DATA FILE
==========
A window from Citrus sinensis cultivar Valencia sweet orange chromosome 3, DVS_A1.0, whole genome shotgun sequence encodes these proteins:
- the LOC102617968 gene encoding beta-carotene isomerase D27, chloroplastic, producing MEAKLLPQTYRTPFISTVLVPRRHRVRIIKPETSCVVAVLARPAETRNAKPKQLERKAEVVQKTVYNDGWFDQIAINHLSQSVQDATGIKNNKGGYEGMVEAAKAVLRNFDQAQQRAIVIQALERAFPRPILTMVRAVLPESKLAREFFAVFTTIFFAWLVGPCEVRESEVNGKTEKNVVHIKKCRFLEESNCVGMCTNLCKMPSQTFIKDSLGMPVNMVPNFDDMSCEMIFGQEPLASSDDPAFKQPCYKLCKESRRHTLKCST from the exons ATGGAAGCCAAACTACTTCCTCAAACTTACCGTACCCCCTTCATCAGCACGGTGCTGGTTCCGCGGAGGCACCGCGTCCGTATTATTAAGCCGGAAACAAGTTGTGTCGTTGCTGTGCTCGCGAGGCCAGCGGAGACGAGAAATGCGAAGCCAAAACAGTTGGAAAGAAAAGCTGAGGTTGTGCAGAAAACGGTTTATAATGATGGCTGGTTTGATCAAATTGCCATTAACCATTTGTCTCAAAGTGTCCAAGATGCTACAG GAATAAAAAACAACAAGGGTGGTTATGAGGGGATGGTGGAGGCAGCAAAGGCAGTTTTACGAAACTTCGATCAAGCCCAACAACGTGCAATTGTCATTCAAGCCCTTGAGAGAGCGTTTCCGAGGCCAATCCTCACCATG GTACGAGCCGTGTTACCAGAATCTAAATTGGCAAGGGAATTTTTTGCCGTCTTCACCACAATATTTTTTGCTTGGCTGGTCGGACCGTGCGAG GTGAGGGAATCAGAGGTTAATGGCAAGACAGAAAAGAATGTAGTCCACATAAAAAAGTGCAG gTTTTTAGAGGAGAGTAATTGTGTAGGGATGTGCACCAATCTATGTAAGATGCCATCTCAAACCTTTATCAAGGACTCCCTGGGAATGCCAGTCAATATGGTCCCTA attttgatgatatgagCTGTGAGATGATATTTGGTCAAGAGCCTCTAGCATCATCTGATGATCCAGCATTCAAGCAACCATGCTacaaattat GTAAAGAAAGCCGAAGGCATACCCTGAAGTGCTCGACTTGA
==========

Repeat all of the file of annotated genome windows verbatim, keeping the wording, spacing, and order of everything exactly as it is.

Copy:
A window from Citrus sinensis cultivar Valencia sweet orange chromosome 3, DVS_A1.0, whole genome shotgun sequence encodes these proteins:
- the LOC102617968 gene encoding beta-carotene isomerase D27, chloroplastic, producing MEAKLLPQTYRTPFISTVLVPRRHRVRIIKPETSCVVAVLARPAETRNAKPKQLERKAEVVQKTVYNDGWFDQIAINHLSQSVQDATGIKNNKGGYEGMVEAAKAVLRNFDQAQQRAIVIQALERAFPRPILTMVRAVLPESKLAREFFAVFTTIFFAWLVGPCEVRESEVNGKTEKNVVHIKKCRFLEESNCVGMCTNLCKMPSQTFIKDSLGMPVNMVPNFDDMSCEMIFGQEPLASSDDPAFKQPCYKLCKESRRHTLKCST from the exons ATGGAAGCCAAACTACTTCCTCAAACTTACCGTACCCCCTTCATCAGCACGGTGCTGGTTCCGCGGAGGCACCGCGTCCGTATTATTAAGCCGGAAACAAGTTGTGTCGTTGCTGTGCTCGCGAGGCCAGCGGAGACGAGAAATGCGAAGCCAAAACAGTTGGAAAGAAAAGCTGAGGTTGTGCAGAAAACGGTTTATAATGATGGCTGGTTTGATCAAATTGCCATTAACCATTTGTCTCAAAGTGTCCAAGATGCTACAG GAATAAAAAACAACAAGGGTGGTTATGAGGGGATGGTGGAGGCAGCAAAGGCAGTTTTACGAAACTTCGATCAAGCCCAACAACGTGCAATTGTCATTCAAGCCCTTGAGAGAGCGTTTCCGAGGCCAATCCTCACCATG GTACGAGCCGTGTTACCAGAATCTAAATTGGCAAGGGAATTTTTTGCCGTCTTCACCACAATATTTTTTGCTTGGCTGGTCGGACCGTGCGAG GTGAGGGAATCAGAGGTTAATGGCAAGACAGAAAAGAATGTAGTCCACATAAAAAAGTGCAG gTTTTTAGAGGAGAGTAATTGTGTAGGGATGTGCACCAATCTATGTAAGATGCCATCTCAAACCTTTATCAAGGACTCCCTGGGAATGCCAGTCAATATGGTCCCTA attttgatgatatgagCTGTGAGATGATATTTGGTCAAGAGCCTCTAGCATCATCTGATGATCCAGCATTCAAGCAACCATGCTacaaattat GTAAAGAAAGCCGAAGGCATACCCTGAAGTGCTCGACTTGA